Wednesday, September 29, 2010

Hockey Puck History

   I once saw one of my son's hockey coaches take a bite out of a hockey puck.  I guess I need to set that up better.  The remarkable action followed his big boasts to the young boys on how it was par for the course during his big, bad days of college hockey (insert caveman sound effect here) to rip off a chunk of the puck with your teeth.  Those who dared to doubt, witnessed the jaw dropping action as the coach opened wide, bit down, and a big black chunk disappeared from the six ounce disk of vucanized rubber.  Yes, it was all too much, and it got me wondering whether those little black objects were always made out of black rubber.  I think the coach actually would have enjoyed puck biting in the early days of hockey.  I'm talking way back when...even before they used coal,  wooden pucks and cow patties.
   After a little bit of researching,  I discovered this interesting tidbit..."Mothers sometimes put hot baked potatoes into their children's skates so that the skates would be cozy and warm when the children reached the rink or pond. The potatoes were not thrown away. They eventually froze and were used as pucks. Although rubber was invented in 1839, it wasn't until the late 1880's that someone thought of making rubber pucks." 

    Interesting and a little something to chew on next time I see a coach take a bite out of a hockey puck!

Friday, September 10, 2010

Concussion Facts

What every hockey parent needs to know.  Here's important information from the Centers for Disease Control and Prevention;

How Can I Recognize a Possible Concussion?

To help recognize a concussion, you should watch for the following two things among your athletes:
•A forceful bump, blow, or jolt to the head or body that results in rapid movement of the head.
•Any change in the athlete’s behavior, thinking, or physical functioning.
Athletes who experience any of the signs and symptoms listed below after a bump, blow, or jolt to the head or body should be kept out of play the day of the injury and until a health care professional, experienced in evaluating for concussion, says they are symptom-free and it’s OK to return to play.

Wednesday, September 8, 2010

Sticks and Laces

 When was the last time you did a sticks and laces check?  16U Blazers hockey coach Mike Zandri recently did, and what he saw among his team of teens prompted him to quickly fire off an e-mail to parents and players.  While it may seem like small stuff,  as coach Zandri points out, the right sized stick and how you lace up your skates can make a big difference in a player's performance on the ice.  So let's review ,as the coach delivers some timely advice.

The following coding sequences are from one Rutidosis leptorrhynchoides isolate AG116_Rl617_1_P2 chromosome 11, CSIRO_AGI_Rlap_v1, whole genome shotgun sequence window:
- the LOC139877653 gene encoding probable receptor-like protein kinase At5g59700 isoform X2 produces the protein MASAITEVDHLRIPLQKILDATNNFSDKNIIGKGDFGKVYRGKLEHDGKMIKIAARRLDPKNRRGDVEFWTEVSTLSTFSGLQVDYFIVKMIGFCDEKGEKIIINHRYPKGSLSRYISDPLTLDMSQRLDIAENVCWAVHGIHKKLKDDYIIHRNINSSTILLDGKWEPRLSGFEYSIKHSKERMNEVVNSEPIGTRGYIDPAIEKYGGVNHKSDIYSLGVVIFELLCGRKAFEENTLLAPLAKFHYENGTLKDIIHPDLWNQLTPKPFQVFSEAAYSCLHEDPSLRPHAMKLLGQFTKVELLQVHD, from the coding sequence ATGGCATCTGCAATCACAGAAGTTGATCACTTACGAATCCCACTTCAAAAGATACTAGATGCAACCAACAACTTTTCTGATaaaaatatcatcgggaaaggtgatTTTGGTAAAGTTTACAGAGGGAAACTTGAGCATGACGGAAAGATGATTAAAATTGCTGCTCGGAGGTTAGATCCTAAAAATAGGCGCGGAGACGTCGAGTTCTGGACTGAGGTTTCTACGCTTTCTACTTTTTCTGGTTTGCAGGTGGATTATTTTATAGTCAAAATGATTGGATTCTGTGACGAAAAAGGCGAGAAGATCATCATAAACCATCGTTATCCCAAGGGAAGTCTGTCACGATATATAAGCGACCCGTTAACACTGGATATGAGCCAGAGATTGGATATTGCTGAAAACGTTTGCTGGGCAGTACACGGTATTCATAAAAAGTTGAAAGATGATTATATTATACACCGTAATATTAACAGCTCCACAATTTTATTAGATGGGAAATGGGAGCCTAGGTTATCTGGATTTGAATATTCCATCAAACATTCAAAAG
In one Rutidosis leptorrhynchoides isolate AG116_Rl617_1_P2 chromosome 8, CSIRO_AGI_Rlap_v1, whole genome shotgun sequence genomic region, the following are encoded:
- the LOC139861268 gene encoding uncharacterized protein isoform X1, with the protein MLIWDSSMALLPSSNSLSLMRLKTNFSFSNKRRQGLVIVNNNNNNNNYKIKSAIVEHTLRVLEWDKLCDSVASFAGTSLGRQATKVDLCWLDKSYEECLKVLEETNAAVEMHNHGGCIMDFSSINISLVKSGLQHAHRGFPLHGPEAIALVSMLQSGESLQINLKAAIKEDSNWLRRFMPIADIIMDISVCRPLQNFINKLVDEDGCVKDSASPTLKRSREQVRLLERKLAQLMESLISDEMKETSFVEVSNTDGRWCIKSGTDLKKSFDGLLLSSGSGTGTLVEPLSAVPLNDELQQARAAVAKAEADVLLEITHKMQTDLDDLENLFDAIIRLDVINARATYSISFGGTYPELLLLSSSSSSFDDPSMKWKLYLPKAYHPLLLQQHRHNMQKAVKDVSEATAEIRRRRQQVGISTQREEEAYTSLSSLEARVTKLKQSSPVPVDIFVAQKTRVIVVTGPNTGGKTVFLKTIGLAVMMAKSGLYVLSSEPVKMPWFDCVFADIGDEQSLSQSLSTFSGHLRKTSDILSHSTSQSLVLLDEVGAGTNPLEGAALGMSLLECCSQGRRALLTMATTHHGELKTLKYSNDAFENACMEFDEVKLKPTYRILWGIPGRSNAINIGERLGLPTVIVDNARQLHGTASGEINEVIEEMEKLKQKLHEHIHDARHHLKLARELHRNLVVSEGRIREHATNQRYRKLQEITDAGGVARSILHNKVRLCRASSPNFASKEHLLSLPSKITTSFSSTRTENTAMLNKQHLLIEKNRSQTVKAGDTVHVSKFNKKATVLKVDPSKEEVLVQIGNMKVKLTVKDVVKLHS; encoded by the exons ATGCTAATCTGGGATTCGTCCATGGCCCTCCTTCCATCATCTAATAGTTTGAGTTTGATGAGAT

"The past couple of times on the ice, I noticed some of the boys are using sticks that are too long.  General guidelines are nose in sneakers and chin in skates.  An inch can make a big difference, as it causes the toe of the stick to pop off the ice."  Wow, who knew?  The coach also points out, " Good pass catching requires the entire blade of the stick on the ice with the blade cupped and some down-pressure on the stick.  The blade should wear evenly.  If the heel is wearing unevenly compared to the rest of the blade, then the stick is

Tuesday, September 7, 2010

Puck Hog Goals

 It's an anxious time for me, waiting for The Puck Hog to be available to young readers and parents.  The edited manuscript and artwork have been shipped off to the printer, and North Country Books predicts it will be another four to six weeks before the book will be in stores and on the shelves.
   So what inspired me to write the children's book?  Children.  If you've ever watched a youth hockey game, then you know and you've seen the passion these kids have for this sport.  I want to tap into that passion for sports... and get our children passionate about reading!  Hog books...not pucks!
   Then there's the other goal of getting kids to think about how they play the game.  Teamwork. Caring about your teammates.  Unselfish acts, like passing the puck to someone who hasn't experienced the thrill of scoring a goal.  How do you deal with the puck hog on the team?  There are so many opportunities for our kids to develop character, as well as skills.  Good coaching and level headed parents play key roles.  I think the kids will relate to this story.  There are no magic hockey sticks or helmets.  It's real life drama and who knows, maybe it will lead to a few more drama-free hockey seasons!